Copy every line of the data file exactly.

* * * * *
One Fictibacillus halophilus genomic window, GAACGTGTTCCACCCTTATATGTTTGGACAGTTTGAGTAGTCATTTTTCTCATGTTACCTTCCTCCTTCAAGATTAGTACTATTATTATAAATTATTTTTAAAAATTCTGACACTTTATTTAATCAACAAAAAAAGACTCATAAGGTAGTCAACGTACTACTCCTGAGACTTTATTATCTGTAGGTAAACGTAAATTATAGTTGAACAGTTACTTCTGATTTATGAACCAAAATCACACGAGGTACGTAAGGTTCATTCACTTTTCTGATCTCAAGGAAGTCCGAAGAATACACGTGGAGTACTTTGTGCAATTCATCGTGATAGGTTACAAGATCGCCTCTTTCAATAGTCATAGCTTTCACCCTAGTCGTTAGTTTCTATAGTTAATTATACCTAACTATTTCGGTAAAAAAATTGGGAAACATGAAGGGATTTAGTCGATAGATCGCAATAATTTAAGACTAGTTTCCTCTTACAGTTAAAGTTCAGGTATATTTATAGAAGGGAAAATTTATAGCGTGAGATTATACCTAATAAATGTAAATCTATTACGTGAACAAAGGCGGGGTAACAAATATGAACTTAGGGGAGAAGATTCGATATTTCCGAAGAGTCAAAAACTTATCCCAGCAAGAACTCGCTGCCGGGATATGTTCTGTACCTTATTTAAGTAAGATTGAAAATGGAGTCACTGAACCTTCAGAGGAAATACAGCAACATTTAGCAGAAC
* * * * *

One Fictibacillus halophilus genomic window, GAACGTGTTCCACCCTTATATGTTTGGACAGTTTGAGTAGTCATTTTTCTCATGTTACCTTCCTCCTTCAAGATTAGTACTATTATTATAAATTATTTTTAAAAATTCTGACACTTTATTTAATCAACAAAAAAAGACTCATAAGGTAGTCAACGTACTACTCCTGAGACTTTATTATCTGTAGGTAAACGTAAATTATAGTTGAACAGTTACTTCTGATTTATGAACCAAAATCACACGAGGTACGTAAGGTTCATTCACTTTTCTGATCTCAAGGAAGTCCGAAGAATACACGTGGAGTACTTTGTGCAATTCATCGTGATAGGTTACAAGATCGCCTCTTTCAATAGTCATAGCTTTCACCCTAGTCGTTAGTTTCTATAGTTAATTATACCTAACTATTTCGGTAAAAAAATTGGGAAACATGAAGGGATTTAGTCGATAGATCGCAATAATTTAAGACTAGTTTCCTCTTACAGTTAAAGTTCAGGTATATTTATAGAAGGGAAAATTTATAGCGTGAGATTATACCTAATAAATGTAAATCTATTACGTGAACAAAGGCGGGGTAACAAATATGAACTTAGGGGAGAAGATTCGATATTTCCGAAGAGTCAAAAACTTATCCCAGCAAGAACTCGCTGCCGGGATATGTTCTGTACCTTATTTAAGTAAGATTGAAAATGGAGTCACTGAACCTTCAGAGGAAATACAGCAACATTTAGCAGAAC